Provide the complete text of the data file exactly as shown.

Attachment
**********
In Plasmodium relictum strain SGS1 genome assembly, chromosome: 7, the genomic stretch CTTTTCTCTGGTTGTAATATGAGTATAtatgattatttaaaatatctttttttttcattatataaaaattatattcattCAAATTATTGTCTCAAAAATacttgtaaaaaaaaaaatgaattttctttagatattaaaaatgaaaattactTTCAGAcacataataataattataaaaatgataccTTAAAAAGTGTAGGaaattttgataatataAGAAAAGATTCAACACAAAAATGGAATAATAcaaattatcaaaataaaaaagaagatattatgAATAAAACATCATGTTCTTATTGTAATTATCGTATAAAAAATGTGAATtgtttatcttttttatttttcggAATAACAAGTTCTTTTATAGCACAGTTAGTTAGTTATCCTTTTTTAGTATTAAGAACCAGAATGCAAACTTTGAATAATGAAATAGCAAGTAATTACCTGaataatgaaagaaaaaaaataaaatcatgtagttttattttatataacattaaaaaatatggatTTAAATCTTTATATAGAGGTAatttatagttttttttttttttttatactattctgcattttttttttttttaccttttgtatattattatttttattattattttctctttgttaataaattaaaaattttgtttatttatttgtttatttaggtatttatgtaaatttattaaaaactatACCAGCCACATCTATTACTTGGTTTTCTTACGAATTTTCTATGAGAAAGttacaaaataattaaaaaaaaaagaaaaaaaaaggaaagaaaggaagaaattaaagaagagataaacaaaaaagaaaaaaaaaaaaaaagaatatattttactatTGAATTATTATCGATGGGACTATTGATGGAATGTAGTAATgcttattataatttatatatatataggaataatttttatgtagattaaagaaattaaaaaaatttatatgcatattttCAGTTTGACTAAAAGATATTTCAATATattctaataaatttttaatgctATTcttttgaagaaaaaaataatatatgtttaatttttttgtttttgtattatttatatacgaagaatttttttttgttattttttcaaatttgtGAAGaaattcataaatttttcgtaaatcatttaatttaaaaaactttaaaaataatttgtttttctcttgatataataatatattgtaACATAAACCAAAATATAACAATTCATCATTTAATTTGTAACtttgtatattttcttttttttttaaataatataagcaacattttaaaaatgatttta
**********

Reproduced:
In Plasmodium relictum strain SGS1 genome assembly, chromosome: 7, the genomic stretch CTTTTCTCTGGTTGTAATATGAGTATAtatgattatttaaaatatctttttttttcattatataaaaattatattcattCAAATTATTGTCTCAAAAATacttgtaaaaaaaaaaatgaattttctttagatattaaaaatgaaaattactTTCAGAcacataataataattataaaaatgataccTTAAAAAGTGTAGGaaattttgataatataAGAAAAGATTCAACACAAAAATGGAATAATAcaaattatcaaaataaaaaagaagatattatgAATAAAACATCATGTTCTTATTGTAATTATCGTATAAAAAATGTGAATtgtttatcttttttatttttcggAATAACAAGTTCTTTTATAGCACAGTTAGTTAGTTATCCTTTTTTAGTATTAAGAACCAGAATGCAAACTTTGAATAATGAAATAGCAAGTAATTACCTGaataatgaaagaaaaaaaataaaatcatgtagttttattttatataacattaaaaaatatggatTTAAATCTTTATATAGAGGTAatttatagttttttttttttttttatactattctgcattttttttttttttaccttttgtatattattatttttattattattttctctttgttaataaattaaaaattttgtttatttatttgtttatttaggtatttatgtaaatttattaaaaactatACCAGCCACATCTATTACTTGGTTTTCTTACGAATTTTCTATGAGAAAGttacaaaataattaaaaaaaaaagaaaaaaaaaggaaagaaaggaagaaattaaagaagagataaacaaaaaagaaaaaaaaaaaaaaagaatatattttactatTGAATTATTATCGATGGGACTATTGATGGAATGTAGTAATgcttattataatttatatatatataggaataatttttatgtagattaaagaaattaaaaaaatttatatgcatattttCAGTTTGACTAAAAGATATTTCAATATattctaataaatttttaatgctATTcttttgaagaaaaaaataatatatgtttaatttttttgtttttgtattatttatatacgaagaatttttttttgttattttttcaaatttgtGAAGaaattcataaatttttcgtaaatcatttaatttaaaaaactttaaaaataatttgtttttctcttgatataataatatattgtaACATAAACCAAAATATAACAATTCATCATTTAATTTGTAACtttgtatattttcttttttttttaaataatataagcaacattttaaaaatgatttta